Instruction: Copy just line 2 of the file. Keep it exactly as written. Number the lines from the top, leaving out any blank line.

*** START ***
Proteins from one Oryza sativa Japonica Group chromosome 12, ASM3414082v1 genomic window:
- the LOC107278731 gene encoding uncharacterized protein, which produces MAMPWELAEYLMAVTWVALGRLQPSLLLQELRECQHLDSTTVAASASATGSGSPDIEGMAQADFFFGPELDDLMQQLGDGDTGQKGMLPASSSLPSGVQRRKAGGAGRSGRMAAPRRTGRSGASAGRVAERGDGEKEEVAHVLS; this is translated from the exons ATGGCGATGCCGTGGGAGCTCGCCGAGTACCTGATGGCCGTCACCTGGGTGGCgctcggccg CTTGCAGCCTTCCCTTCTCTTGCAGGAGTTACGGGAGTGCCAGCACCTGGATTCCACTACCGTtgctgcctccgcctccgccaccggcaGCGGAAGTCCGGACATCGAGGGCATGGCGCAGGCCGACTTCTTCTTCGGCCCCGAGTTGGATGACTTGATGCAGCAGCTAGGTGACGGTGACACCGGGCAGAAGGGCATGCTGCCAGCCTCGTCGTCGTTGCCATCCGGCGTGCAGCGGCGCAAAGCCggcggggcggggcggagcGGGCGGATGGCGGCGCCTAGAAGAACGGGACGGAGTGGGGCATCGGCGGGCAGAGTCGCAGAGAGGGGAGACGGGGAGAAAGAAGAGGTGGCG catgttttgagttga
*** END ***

- the LOC107278731 gene encoding uncharacterized protein, which produces MAMPWELAEYLMAVTWVALGRLQPSLLLQELRECQHLDSTTVAASASATGSGSPDIEGMAQADFFFGPELDDLMQQLGDGDTGQKGMLPASSSLPSGVQRRKAGGAGRSGRMAAPRRTGRSGASAGRVAERGDGEKEEVAHVLS; this is translated from the exons ATGGCGATGCCGTGGGAGCTCGCCGAGTACCTGATGGCCGTCACCTGGGTGGCgctcggccg CTTGCAGCCTTCCCTTCTCTTGCAGGAGTTACGGGAGTGCCAGCACCTGGATTCCACTACCGTtgctgcctccgcctccgccaccggcaGCGGAAGTCCGGACATCGAGGGCATGGCGCAGGCCGACTTCTTCTTCGGCCCCGAGTTGGATGACTTGATGCAGCAGCTAGGTGACGGTGACACCGGGCAGAAGGGCATGCTGCCAGCCTCGTCGTCGTTGCCATCCGGCGTGCAGCGGCGCAAAGCCggcggggcggggcggagcGGGCGGATGGCGGCGCCTAGAAGAACGGGACGGAGTGGGGCATCGGCGGGCAGAGTCGCAGAGAGGGGAGACGGGGAGAAAGAAGAGGTGGCG catgttttgagttga